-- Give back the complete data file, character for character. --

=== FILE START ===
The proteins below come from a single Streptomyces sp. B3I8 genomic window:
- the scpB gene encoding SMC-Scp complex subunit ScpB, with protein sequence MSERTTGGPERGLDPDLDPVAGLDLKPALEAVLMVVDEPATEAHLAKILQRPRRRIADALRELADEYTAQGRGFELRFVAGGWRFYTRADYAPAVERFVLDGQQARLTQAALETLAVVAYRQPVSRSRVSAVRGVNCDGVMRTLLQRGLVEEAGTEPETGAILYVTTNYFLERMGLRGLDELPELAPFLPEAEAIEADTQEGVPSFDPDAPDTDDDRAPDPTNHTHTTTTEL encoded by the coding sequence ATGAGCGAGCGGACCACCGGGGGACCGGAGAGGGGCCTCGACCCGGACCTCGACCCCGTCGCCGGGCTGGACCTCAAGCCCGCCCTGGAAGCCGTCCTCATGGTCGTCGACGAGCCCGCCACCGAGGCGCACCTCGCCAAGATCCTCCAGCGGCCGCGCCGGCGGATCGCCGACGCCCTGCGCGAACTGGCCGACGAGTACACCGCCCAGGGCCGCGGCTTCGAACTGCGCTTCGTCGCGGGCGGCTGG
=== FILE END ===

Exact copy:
The proteins below come from a single Streptomyces sp. B3I8 genomic window:
- the scpB gene encoding SMC-Scp complex subunit ScpB, with protein sequence MSERTTGGPERGLDPDLDPVAGLDLKPALEAVLMVVDEPATEAHLAKILQRPRRRIADALRELADEYTAQGRGFELRFVAGGWRFYTRADYAPAVERFVLDGQQARLTQAALETLAVVAYRQPVSRSRVSAVRGVNCDGVMRTLLQRGLVEEAGTEPETGAILYVTTNYFLERMGLRGLDELPELAPFLPEAEAIEADTQEGVPSFDPDAPDTDDDRAPDPTNHTHTTTTEL encoded by the coding sequence ATGAGCGAGCGGACCACCGGGGGACCGGAGAGGGGCCTCGACCCGGACCTCGACCCCGTCGCCGGGCTGGACCTCAAGCCCGCCCTGGAAGCCGTCCTCATGGTCGTCGACGAGCCCGCCACCGAGGCGCACCTCGCCAAGATCCTCCAGCGGCCGCGCCGGCGGATCGCCGACGCCCTGCGCGAACTGGCCGACGAGTACACCGCCCAGGGCCGCGGCTTCGAACTGCGCTTCGTCGCGGGCGGCTGG